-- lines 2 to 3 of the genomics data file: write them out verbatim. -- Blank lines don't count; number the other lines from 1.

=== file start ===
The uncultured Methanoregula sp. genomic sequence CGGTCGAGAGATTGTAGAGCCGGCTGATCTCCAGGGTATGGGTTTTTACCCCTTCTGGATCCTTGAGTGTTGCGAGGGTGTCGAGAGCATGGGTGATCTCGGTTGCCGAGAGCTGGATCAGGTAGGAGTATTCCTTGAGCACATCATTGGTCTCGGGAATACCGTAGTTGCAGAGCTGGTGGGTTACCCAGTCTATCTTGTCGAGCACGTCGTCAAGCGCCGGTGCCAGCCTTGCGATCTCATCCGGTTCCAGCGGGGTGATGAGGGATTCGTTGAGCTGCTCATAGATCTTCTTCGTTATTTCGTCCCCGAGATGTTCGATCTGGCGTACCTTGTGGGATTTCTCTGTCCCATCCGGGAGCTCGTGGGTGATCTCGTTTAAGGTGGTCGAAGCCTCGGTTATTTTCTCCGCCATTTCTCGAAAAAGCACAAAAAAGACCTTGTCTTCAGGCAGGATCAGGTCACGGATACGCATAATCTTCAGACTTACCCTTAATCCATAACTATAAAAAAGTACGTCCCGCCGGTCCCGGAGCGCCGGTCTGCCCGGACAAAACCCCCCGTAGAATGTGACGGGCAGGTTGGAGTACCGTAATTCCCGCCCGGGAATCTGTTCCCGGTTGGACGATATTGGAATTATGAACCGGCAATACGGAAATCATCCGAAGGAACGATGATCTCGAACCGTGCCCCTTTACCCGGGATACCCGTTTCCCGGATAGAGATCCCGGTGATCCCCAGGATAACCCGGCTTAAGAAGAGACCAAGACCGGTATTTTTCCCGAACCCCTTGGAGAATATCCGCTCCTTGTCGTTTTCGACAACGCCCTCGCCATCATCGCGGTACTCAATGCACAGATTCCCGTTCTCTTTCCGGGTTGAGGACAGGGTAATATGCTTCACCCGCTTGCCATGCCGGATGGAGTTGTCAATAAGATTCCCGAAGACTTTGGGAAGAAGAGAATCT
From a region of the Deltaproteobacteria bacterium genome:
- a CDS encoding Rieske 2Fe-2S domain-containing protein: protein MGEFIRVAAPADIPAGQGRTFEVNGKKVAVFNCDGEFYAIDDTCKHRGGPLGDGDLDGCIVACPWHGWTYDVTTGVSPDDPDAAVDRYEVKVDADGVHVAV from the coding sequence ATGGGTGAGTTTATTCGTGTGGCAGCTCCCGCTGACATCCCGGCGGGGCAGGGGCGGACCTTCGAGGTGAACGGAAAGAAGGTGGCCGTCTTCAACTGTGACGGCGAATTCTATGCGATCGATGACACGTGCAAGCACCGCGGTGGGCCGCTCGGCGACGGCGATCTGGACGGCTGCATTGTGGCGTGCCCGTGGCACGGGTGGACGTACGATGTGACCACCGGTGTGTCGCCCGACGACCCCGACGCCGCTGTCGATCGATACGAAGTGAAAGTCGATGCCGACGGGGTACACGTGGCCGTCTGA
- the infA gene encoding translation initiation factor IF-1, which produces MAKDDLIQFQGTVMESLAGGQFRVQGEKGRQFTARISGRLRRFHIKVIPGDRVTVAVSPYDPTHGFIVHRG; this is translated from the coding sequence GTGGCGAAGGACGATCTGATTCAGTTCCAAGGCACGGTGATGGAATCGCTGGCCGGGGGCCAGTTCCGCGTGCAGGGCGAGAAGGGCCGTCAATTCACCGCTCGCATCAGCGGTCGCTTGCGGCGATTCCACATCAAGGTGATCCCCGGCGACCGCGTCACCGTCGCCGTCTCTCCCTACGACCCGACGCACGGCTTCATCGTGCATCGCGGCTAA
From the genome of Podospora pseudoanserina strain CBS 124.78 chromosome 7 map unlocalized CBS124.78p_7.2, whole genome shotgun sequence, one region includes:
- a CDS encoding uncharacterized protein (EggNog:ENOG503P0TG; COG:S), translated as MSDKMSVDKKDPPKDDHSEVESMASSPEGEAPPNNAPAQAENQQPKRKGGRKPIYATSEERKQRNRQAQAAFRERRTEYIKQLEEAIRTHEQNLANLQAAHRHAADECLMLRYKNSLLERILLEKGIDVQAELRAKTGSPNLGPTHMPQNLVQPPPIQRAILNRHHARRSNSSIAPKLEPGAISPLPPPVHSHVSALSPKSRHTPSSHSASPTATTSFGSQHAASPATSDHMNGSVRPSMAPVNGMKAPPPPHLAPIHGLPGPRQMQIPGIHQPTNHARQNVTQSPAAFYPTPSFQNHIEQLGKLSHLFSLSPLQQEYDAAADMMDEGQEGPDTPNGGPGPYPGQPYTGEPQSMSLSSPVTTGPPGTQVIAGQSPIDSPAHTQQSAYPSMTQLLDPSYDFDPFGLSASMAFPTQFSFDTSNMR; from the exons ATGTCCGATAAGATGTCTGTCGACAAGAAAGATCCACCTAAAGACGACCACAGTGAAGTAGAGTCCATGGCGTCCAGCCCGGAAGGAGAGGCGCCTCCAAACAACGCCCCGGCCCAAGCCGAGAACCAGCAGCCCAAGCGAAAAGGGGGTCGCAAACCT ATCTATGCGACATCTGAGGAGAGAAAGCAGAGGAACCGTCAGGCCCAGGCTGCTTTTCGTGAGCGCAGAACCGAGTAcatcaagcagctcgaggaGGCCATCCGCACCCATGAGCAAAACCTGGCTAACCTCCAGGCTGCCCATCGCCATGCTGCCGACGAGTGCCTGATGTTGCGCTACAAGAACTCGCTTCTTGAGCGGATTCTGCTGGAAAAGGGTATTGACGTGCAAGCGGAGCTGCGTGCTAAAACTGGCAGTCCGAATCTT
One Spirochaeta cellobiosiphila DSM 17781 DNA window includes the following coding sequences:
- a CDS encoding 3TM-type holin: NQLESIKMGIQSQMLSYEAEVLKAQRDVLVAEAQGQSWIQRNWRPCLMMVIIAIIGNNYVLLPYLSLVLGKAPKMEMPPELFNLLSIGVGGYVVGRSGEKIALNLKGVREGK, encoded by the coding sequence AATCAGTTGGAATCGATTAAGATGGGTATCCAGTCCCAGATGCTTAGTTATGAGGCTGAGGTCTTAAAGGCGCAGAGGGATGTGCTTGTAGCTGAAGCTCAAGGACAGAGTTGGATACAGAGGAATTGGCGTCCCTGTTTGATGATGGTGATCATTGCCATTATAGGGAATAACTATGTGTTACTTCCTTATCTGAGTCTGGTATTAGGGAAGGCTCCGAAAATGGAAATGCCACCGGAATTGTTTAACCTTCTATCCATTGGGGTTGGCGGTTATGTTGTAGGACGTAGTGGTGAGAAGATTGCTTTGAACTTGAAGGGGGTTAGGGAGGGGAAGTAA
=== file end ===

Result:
From a region of the Deltaproteobacteria bacterium genome:
- a CDS encoding Rieske 2Fe-2S domain-containing protein: protein MGEFIRVAAPADIPAGQGRTFEVNGKKVAVFNCDGEFYAIDDTCKHRGGPLGDGDLDGCIVACPWHGWTYDVTTGVSPDDPDAAVDRYEVKVDADGVHVAV from the coding sequence ATGGGTGAGTTTATTCGTGTGGCAGCTCCCGCTGACATCCCGGCGGGGCAGGGGCGGACCTTCGAGGTGAACGGAAAGAAGGTGGCCGTCTTCAACTGTGACGGCGAATTCTATGCGATCGATGACACGTGCAAGCACCGCGGTGGGCCGCTCGGCGACGGCGATCTGGACGGCTGCATTGTGGCGTGCCCGTGGCACGGGTGGACGTACGATGTGACCACCGGTGTGTCGCCCGACGACCCCGACGCCGCTGTCGATCGATACGAAGTGAAAGTCGATGCCGACGGGGTACACGTGGCCGTCTGA